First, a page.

He knows exactly what some of you think of his usage of Auston Matthews during Game 7; his reluctance to rest Frederik Andersen, the NHL’s busiest goalie; and his (over?)reliance on the slowing veterans he trusted, like Ron Hainsey and Patrick Marleau, leaders lost in Dubas’s off-season overhaul.

“This is as much change as I’ve seen since I’ve been in the National Hockey League,” he said, encouraged by the righty-lefty balance of his top-four defence and the internal growth of the Leafs’ locked-up young core. “I think we’ve done a good job as an organization to increase our depth.”

The truism when it comes to coaches is that they are hired to be fired. Heading into his 17th season as a bench boss, the 56-year-old Babcock, remarkably, has proven the bulletproof exception to the rule. He took Anaheim to Game 7 the 2003 Stanley Cup Final and turned down an extension offer following the 2004 lockout to join the Red Wings. His playoff-rich tenure in Detroit ended not with the axe but with the greatest free-agent bidding war for a coach in NHL history.

On paper, Babcock and the Leafs are obligated to each other for four more years. In reality, Maple Leaf Sports & Entertainment won’t hesitate to throw money at a problem (welcome back, David Clarkson’s contract) and the Leafs have reached a point where results are paramount. The 2020 vision: You can no longer write off an early loss, even to an elite team like Boston, as a learning experience.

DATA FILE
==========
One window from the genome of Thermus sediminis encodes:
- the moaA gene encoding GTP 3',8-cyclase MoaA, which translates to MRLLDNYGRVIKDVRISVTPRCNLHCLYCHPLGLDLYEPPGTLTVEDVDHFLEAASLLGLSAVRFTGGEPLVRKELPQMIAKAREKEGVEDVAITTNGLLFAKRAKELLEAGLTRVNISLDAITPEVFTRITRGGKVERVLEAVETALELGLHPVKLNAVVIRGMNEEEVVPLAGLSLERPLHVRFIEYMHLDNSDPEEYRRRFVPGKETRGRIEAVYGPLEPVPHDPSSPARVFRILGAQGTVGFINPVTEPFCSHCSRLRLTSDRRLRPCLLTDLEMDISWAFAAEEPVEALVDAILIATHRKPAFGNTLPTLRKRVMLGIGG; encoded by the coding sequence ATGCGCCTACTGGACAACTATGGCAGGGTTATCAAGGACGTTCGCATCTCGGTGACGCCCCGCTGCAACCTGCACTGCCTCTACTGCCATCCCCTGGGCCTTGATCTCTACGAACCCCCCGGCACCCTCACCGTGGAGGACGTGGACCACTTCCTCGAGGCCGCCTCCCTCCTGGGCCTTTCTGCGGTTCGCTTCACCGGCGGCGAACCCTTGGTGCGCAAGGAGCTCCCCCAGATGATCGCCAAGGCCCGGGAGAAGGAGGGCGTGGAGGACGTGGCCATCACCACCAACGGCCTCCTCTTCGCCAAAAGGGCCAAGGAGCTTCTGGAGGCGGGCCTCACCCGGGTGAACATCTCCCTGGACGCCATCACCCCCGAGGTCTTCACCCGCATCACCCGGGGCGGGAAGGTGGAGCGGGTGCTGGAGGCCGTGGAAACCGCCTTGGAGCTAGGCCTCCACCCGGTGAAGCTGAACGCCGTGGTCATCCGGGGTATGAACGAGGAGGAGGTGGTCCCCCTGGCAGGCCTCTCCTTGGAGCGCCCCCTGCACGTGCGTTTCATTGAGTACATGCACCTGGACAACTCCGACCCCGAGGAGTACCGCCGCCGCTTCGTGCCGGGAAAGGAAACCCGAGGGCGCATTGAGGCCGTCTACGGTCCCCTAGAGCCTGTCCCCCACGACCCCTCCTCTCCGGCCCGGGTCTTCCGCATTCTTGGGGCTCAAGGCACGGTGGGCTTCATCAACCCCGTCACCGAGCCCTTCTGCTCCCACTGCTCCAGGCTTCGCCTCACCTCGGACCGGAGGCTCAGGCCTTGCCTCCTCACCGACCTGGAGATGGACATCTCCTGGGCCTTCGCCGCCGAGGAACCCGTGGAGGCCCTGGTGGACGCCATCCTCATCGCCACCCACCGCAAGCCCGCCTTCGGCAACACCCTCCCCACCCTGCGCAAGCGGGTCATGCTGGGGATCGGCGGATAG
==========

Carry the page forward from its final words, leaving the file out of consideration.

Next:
“Mike has proven he’s a coach capable of winning the Stanley Cup. He’s been to the finals in two other separate occasions and gone to Game 7 in both of those,” Dubas said Thursday.

“We talk a lot. We disagree, as any coach and GM do. We agree on a lot of things, and we work through it all. The key is, on the areas you disagree, that you respect one another and you work through all that.”

Honest one-on-one discussions were held between Dubas and Babcock, and Babcock and Matthews during the off-season.

“You want to be changing and adapting and not staying stale. So we spent a lot of time talking about all of that. We spent a lot of time talking about the players and their usage, and Mike’s ideal way of dealing with it. We’re certainly on the same page there,” said Dubas.